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Back to the Stone Age: A Week With a Flip Phone

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Back to the Stone Age: A Week With a Flip Phone

Sarah enjoying her new fliphone.

Sarah enjoying her new fliphone.

Sarah enjoying her new fliphone.

Sarah enjoying her new fliphone.

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The cashier in his red polo shirt look at me clearly surprised, as the ringing bell on Family Dollar’s exit door serenaded me out of the store, purchase in hand. Who bought something like that in this day and age? What kind of teenager spent her own money on a flip phone? I could tell just how confused he was, yet I felt unstoppable.

By the time I got home, the package to my new Tracfone MYFLIP A405DL, was open. I plugged in the device and noticed the charger was a replica of my calculator’s. Before I knew it, I’d set up my new phone and forgotten about my iPhone, which lay out of sight in a kitchen drawer. My parents were skeptical, my friends were concerned; nobody thought this, getting rid of my iPhone even as an experiment, was a good idea.

That nights as I lay in bed, I read a book instead of scrolling through an endless Instagram feed and responding to Snapchat. I slept more soundly than I had in months. In the morning, my bedside table was empty, no texts or Snapchats to respond to. Nothing to waste my time.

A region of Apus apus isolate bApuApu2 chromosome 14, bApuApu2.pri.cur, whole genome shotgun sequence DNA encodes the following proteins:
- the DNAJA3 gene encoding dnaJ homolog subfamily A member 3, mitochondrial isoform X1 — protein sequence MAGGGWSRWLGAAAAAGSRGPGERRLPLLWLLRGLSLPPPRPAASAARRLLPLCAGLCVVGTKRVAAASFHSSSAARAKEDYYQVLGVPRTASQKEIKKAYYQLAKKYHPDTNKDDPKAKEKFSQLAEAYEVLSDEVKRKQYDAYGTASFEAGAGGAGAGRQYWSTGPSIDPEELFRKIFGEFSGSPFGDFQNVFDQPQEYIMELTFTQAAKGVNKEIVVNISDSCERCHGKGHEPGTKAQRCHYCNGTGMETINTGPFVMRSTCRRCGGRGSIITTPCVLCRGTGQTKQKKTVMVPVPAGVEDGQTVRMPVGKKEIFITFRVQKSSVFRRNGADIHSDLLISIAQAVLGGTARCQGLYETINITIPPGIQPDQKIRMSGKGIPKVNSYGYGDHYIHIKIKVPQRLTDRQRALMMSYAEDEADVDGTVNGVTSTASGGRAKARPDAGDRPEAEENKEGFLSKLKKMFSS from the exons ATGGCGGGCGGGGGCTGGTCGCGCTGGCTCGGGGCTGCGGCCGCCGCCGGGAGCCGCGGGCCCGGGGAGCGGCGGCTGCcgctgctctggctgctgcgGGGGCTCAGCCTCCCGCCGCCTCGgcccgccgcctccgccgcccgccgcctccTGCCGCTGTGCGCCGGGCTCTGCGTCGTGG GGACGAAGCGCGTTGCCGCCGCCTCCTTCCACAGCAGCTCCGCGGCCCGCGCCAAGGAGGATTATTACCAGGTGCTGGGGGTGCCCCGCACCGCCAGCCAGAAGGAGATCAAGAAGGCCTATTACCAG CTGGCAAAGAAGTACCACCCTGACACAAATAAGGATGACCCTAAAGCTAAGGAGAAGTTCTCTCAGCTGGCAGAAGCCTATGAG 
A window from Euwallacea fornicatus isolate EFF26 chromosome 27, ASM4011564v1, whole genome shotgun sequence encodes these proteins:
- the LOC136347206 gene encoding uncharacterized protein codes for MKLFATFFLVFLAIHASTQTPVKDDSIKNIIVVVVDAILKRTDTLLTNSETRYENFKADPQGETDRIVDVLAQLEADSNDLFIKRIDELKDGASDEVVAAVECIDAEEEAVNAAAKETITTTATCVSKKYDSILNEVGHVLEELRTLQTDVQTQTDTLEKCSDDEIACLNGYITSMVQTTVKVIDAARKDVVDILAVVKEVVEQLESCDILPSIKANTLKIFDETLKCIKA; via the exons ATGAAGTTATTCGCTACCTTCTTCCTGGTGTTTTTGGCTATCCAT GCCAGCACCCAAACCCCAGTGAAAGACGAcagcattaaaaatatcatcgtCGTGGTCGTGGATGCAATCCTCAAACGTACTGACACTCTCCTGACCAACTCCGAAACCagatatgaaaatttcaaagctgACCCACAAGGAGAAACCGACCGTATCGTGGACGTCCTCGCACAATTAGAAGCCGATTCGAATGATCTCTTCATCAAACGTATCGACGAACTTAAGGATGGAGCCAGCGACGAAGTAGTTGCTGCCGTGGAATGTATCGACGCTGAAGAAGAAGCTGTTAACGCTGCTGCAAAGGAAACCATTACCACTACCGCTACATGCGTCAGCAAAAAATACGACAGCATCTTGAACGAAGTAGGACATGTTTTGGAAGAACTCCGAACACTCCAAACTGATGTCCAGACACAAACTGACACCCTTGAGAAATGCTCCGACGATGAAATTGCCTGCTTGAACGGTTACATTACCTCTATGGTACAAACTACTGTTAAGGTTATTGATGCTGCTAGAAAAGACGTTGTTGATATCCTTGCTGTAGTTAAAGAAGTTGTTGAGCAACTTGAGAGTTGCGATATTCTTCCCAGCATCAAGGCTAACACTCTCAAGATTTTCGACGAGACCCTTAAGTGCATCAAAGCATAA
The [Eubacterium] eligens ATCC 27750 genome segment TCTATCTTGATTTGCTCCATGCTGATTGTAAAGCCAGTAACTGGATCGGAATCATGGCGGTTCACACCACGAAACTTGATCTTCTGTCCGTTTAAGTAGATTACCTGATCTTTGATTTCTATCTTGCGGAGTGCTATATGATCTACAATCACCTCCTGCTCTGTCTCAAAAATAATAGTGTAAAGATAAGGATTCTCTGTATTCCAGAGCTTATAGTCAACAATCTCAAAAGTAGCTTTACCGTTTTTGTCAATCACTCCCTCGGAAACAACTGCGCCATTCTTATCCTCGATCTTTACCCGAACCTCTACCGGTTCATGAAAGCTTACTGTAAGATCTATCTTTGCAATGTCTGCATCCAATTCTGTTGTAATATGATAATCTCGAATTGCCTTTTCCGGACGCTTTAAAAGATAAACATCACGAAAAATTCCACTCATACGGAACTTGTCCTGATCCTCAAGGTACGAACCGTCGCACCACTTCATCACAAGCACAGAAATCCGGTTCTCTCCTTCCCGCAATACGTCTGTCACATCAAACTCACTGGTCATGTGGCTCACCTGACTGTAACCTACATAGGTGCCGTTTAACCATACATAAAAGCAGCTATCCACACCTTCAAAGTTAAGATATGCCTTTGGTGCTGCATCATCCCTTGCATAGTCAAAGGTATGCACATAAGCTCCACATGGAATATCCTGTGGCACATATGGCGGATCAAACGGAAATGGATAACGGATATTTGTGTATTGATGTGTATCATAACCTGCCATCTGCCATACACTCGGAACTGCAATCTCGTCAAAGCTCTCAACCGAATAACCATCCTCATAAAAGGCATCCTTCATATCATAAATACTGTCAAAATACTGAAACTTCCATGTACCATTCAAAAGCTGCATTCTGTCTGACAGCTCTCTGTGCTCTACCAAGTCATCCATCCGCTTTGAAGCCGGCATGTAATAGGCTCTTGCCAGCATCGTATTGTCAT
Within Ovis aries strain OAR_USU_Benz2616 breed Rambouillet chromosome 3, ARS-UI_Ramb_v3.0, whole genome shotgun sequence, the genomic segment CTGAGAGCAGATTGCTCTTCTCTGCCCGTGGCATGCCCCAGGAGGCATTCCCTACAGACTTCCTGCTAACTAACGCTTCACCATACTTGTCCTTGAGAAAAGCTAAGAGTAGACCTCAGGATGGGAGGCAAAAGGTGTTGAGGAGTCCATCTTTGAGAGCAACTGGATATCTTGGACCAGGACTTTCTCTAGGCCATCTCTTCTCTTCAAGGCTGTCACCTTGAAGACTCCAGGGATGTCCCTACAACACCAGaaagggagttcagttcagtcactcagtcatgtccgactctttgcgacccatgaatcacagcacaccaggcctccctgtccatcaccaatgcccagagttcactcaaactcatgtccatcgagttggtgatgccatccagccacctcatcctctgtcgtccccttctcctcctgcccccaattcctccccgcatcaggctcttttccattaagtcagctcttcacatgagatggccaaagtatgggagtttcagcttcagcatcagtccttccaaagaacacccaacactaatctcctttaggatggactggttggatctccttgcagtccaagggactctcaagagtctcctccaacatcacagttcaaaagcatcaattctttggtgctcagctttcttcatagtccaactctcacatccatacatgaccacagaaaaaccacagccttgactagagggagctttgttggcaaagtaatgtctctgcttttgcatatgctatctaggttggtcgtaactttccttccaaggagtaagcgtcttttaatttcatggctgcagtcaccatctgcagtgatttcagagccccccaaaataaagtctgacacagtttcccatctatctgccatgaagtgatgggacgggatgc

The week before, I had suddenly decided I wanted a flip phone. I was tired of the constant demand of social media. My iPhone was adding stress to my life, taking away from the time I spent on homework, and causing me to sleep less. The biggest problem I had though, was how much time it added to my already insanely busy schedule.

Everybody knows how bad screen are for our brains, yet almost all of us have them, and use them without hesitation. According dozens of publications, including ACS Sleep Med Rev, the American Macular Degeneration Foundation, and Journal of the American Medical Association (JAMA) the blue light from smartphones can impair users’ memories, make it harder to learn, make users more prone to depression, cause a higher obesity risk, harm the retina, lead to cataracts, and increase the risk for breast and prostate cancer.

So, I made up my mind. I’d buy a flip phone and see how it affected my life.

I spent three days researching the model I wanted. My requirements were fairly simple: the phone had to be under $25 and support texts and calls. I decided on a phone I found on the Family Dollar website. It was $20 and had talk and text, plus bonus features like a calculator, camera, clock, and a “browser” button which I’m sure will never load.

The plan I bought with my phone provides 60 minutes of talk and text a month for 90 days. It cost $20, bring the totally of my purchase to $40.

For some comparison: A new iPhone X Max retails for $1,099. For $1,000 you can buy the iPhone X. The most inexpensive iPhone I could find, the iPhone 7, starts at $449. The iPhone SE was selling for $249, but it’s not available on the Apple website, and other tech sites say it is sold out.